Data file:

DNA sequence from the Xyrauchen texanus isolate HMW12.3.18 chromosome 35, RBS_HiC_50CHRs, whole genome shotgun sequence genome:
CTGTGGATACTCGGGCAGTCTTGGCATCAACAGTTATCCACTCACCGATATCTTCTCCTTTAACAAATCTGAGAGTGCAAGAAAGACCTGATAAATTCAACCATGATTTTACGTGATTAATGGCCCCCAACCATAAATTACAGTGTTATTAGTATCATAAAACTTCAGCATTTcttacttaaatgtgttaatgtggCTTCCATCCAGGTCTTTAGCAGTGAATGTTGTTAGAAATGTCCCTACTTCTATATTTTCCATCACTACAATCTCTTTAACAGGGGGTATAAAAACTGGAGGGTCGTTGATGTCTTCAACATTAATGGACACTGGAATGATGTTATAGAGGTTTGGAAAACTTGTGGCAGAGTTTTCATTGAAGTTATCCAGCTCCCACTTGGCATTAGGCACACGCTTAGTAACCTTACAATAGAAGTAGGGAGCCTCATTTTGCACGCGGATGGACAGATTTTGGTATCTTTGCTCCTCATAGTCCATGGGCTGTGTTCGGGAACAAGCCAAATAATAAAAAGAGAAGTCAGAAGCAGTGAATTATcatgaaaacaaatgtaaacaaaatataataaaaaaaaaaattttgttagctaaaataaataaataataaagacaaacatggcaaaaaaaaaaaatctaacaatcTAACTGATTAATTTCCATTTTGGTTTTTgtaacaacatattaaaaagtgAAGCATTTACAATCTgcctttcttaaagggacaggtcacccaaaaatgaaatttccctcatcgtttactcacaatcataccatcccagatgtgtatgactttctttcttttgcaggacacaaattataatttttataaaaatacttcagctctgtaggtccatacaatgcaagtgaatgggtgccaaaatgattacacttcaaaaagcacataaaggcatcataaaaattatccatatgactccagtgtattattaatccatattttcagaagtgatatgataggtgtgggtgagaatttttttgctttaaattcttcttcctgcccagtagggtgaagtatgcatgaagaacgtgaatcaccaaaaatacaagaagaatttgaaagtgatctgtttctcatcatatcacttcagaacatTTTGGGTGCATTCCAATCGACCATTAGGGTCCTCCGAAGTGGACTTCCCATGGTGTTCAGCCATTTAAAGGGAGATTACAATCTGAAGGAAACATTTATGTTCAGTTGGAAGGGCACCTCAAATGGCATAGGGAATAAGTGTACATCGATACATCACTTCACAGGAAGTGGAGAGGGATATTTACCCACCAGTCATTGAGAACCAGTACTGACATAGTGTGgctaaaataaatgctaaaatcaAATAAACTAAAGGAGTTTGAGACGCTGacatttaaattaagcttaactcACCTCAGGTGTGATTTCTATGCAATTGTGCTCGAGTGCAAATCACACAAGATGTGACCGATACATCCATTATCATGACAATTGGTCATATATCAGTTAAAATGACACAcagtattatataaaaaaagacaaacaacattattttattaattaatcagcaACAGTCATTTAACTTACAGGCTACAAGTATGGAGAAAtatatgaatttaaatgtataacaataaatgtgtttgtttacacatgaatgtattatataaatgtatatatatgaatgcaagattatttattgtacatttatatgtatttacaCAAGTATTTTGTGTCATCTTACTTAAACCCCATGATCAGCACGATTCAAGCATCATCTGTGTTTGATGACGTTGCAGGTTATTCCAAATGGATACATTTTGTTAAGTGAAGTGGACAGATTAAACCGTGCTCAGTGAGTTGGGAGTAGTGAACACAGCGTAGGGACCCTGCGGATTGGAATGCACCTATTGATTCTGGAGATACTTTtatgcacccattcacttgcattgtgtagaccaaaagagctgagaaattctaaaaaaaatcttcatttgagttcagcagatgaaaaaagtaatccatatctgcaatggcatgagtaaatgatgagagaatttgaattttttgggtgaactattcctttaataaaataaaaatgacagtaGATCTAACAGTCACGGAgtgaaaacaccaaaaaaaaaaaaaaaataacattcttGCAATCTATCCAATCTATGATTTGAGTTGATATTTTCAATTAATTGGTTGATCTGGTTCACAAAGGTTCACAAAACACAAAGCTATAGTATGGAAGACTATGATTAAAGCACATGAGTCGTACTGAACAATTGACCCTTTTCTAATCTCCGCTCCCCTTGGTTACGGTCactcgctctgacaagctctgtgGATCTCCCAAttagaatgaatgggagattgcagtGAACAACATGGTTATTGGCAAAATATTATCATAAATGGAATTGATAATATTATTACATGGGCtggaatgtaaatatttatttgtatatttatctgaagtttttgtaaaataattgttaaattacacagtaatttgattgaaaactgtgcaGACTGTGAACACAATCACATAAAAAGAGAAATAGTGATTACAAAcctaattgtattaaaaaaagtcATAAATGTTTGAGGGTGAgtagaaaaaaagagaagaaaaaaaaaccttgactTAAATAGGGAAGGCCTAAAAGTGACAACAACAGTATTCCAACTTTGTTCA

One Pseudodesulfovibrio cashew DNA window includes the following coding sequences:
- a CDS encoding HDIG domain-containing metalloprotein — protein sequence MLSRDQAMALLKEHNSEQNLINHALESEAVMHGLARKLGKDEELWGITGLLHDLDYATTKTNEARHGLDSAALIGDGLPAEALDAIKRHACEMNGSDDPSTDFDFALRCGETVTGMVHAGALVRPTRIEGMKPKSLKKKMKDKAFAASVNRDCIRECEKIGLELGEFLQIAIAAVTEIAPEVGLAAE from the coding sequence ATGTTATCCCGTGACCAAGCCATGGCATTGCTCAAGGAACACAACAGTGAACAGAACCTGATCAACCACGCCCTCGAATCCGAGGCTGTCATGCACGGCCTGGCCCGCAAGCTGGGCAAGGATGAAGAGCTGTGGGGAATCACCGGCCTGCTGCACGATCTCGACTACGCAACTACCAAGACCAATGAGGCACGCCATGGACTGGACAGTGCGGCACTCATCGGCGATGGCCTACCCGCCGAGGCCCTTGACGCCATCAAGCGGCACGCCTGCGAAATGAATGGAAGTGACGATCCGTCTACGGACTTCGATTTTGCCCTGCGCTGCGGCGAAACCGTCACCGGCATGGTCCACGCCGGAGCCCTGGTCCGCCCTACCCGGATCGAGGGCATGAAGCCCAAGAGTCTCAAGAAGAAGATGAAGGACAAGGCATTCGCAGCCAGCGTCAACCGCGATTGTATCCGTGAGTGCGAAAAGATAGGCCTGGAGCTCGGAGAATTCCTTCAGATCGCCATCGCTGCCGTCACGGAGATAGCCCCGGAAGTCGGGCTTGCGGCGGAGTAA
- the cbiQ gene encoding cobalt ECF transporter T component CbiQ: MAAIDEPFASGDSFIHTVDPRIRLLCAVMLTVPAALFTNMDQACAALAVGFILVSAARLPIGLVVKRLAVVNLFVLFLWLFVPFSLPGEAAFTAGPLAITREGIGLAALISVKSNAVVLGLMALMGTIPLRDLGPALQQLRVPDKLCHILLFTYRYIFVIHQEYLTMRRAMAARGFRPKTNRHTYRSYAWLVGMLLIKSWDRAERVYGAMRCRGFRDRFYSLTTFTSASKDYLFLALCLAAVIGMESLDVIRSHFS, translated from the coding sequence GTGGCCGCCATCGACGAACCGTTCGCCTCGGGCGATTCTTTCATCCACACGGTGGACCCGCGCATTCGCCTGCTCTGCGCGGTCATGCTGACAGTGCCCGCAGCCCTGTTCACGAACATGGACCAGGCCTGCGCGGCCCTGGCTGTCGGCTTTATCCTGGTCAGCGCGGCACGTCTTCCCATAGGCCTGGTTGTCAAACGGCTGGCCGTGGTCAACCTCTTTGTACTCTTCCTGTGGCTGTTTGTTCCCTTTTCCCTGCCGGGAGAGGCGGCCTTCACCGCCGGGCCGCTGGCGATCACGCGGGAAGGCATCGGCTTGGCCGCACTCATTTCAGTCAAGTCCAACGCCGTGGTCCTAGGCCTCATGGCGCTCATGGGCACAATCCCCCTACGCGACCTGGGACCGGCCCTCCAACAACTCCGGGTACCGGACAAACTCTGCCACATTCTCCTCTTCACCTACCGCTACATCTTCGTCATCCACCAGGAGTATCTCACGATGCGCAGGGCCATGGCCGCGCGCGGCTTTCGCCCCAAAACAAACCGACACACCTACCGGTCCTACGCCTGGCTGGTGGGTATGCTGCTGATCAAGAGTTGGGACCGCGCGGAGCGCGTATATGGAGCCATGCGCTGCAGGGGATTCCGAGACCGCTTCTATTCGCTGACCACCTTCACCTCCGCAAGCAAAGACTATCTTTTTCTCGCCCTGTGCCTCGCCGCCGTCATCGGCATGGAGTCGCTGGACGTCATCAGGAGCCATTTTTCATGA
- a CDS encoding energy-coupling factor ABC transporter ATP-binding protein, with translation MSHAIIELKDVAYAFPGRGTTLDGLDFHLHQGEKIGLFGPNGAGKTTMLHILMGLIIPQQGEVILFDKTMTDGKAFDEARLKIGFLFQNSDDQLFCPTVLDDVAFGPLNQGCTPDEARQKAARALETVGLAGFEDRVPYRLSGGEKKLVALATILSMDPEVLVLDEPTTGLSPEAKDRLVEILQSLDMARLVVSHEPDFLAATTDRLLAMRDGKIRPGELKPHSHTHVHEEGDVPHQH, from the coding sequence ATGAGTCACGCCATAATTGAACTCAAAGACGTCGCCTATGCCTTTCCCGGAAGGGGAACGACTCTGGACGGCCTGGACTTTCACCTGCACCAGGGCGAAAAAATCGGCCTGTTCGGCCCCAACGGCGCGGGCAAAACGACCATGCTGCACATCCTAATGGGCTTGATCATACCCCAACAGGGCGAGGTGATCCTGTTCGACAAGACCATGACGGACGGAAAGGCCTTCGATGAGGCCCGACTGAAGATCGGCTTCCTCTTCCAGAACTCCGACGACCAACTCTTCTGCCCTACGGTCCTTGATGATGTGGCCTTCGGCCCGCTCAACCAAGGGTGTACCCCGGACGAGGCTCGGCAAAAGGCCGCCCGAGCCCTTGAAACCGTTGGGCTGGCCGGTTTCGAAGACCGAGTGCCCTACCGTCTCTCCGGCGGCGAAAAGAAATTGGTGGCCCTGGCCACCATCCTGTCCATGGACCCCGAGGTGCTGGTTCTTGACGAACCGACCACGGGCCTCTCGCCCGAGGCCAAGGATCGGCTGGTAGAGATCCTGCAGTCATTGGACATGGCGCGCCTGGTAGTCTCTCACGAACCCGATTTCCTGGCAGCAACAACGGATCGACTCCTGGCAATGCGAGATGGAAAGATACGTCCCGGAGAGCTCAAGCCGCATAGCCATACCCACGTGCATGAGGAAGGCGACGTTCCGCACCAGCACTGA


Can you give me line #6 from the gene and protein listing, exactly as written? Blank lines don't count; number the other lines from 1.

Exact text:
- a CDS encoding energy-coupling factor ABC transporter ATP-binding protein, with translation MSHAIIELKDVAYAFPGRGTTLDGLDFHLHQGEKIGLFGPNGAGKTTMLHILMGLIIPQQGEVILFDKTMTDGKAFDEARLKIGFLFQNSDDQLFCPTVLDDVAFGPLNQGCTPDEARQKAARALETVGLAGFEDRVPYRLSGGEKKLVALATILSMDPEVLVLDEPTTGLSPEAKDRLVEILQSLDMARLVVSHEPDFLAATTDRLLAMRDGKIRPGELKPHSHTHVHEEGDVPHQH, from the coding sequence ATGAGTCACGCCATAATTGAACTCAAAGACGTCGCCTATGCCTTTCCCGGAAGGGGAACGACTCTGGACGGCCTGGACTTTCACCTGCACCAGGGCGAAAAAATCGGCCTGTTCGGCCCCAACGGCGCGGGCAAAACGACCATGCTGCACATCCTAATGGGCTTGATCATACCCCAACAGGGCGAGGTGATCCTGTTCGACAAGACCATGACGGACGGAAAGGCCTTCGATGAGGCCCGACTGAAGATCGGCTTCCTCTTCCAGAACTCCGACGACCAACTCTTCTGCCCTACGGTCCTTGATGATGTGGCCTTCGGCCCGCTCAACCAAGGGTGTACCCCGGACGAGGCTCGGCAAAAGGCCGCCCGAGCCCTTGAAACCGTTGGGCTGGCCGGTTTCGAAGACCGAGTGCCCTACCGTCTCTCCGGCGGCGAAAAGAAATTGGTGGCCCTGGCCACCATCCTGTCCATGGACCCCGAGGTGCTGGTTCTTGACGAACCGACCACGGGCCTCTCGCCCGAGGCCAAGGATCGGCTGGTAGAGATCCTGCAGTCATTGGACATGGCGCGCCTGGTAGTCTCTCACGAACCCGATTTCCTGGCAGCAACAACGGATCGACTCCTGGCAATGCGAGATGGAAAGATACGTCCCGGAGAGCTCAAGCCGCATAGCCATACCCACGTGCATGAGGAAGGCGACGTTCCGCACCAGCACTGA